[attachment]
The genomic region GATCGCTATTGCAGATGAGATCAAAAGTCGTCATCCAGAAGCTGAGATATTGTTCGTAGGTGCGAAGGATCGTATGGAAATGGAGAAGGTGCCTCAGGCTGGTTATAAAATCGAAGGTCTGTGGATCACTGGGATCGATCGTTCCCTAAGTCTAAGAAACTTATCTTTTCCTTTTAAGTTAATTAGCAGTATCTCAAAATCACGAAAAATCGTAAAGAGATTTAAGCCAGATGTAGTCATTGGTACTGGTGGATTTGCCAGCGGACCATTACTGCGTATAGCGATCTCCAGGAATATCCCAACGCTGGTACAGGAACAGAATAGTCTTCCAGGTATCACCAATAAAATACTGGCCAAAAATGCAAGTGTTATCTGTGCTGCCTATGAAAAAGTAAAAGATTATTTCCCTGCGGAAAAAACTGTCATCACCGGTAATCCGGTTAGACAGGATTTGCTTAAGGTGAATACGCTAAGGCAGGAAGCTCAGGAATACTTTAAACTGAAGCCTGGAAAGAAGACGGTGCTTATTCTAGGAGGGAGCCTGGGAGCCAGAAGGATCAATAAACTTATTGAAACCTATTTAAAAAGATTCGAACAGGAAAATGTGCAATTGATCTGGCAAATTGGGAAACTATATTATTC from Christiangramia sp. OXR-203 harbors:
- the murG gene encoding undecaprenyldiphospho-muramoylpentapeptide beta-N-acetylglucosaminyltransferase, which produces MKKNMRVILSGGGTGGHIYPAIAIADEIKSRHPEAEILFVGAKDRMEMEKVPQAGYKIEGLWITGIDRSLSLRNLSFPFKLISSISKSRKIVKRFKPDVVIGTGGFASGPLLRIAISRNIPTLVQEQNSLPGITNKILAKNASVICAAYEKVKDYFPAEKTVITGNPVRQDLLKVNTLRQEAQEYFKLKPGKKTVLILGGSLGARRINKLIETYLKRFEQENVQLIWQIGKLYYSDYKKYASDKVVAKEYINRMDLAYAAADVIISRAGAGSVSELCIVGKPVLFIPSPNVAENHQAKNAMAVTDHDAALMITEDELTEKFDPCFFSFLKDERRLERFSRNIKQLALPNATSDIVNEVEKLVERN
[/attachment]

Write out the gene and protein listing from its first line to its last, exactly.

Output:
The genomic region GATCGCTATTGCAGATGAGATCAAAAGTCGTCATCCAGAAGCTGAGATATTGTTCGTAGGTGCGAAGGATCGTATGGAAATGGAGAAGGTGCCTCAGGCTGGTTATAAAATCGAAGGTCTGTGGATCACTGGGATCGATCGTTCCCTAAGTCTAAGAAACTTATCTTTTCCTTTTAAGTTAATTAGCAGTATCTCAAAATCACGAAAAATCGTAAAGAGATTTAAGCCAGATGTAGTCATTGGTACTGGTGGATTTGCCAGCGGACCATTACTGCGTATAGCGATCTCCAGGAATATCCCAACGCTGGTACAGGAACAGAATAGTCTTCCAGGTATCACCAATAAAATACTGGCCAAAAATGCAAGTGTTATCTGTGCTGCCTATGAAAAAGTAAAAGATTATTTCCCTGCGGAAAAAACTGTCATCACCGGTAATCCGGTTAGACAGGATTTGCTTAAGGTGAATACGCTAAGGCAGGAAGCTCAGGAATACTTTAAACTGAAGCCTGGAAAGAAGACGGTGCTTATTCTAGGAGGGAGCCTGGGAGCCAGAAGGATCAATAAACTTATTGAAACCTATTTAAAAAGATTCGAACAGGAAAATGTGCAATTGATCTGGCAAATTGGGAAACTATATTATTC from Christiangramia sp. OXR-203 harbors:
- the murG gene encoding undecaprenyldiphospho-muramoylpentapeptide beta-N-acetylglucosaminyltransferase, which produces MKKNMRVILSGGGTGGHIYPAIAIADEIKSRHPEAEILFVGAKDRMEMEKVPQAGYKIEGLWITGIDRSLSLRNLSFPFKLISSISKSRKIVKRFKPDVVIGTGGFASGPLLRIAISRNIPTLVQEQNSLPGITNKILAKNASVICAAYEKVKDYFPAEKTVITGNPVRQDLLKVNTLRQEAQEYFKLKPGKKTVLILGGSLGARRINKLIETYLKRFEQENVQLIWQIGKLYYSDYKKYASDKVVAKEYINRMDLAYAAADVIISRAGAGSVSELCIVGKPVLFIPSPNVAENHQAKNAMAVTDHDAALMITEDELTEKFDPCFFSFLKDERRLERFSRNIKQLALPNATSDIVNEVEKLVERN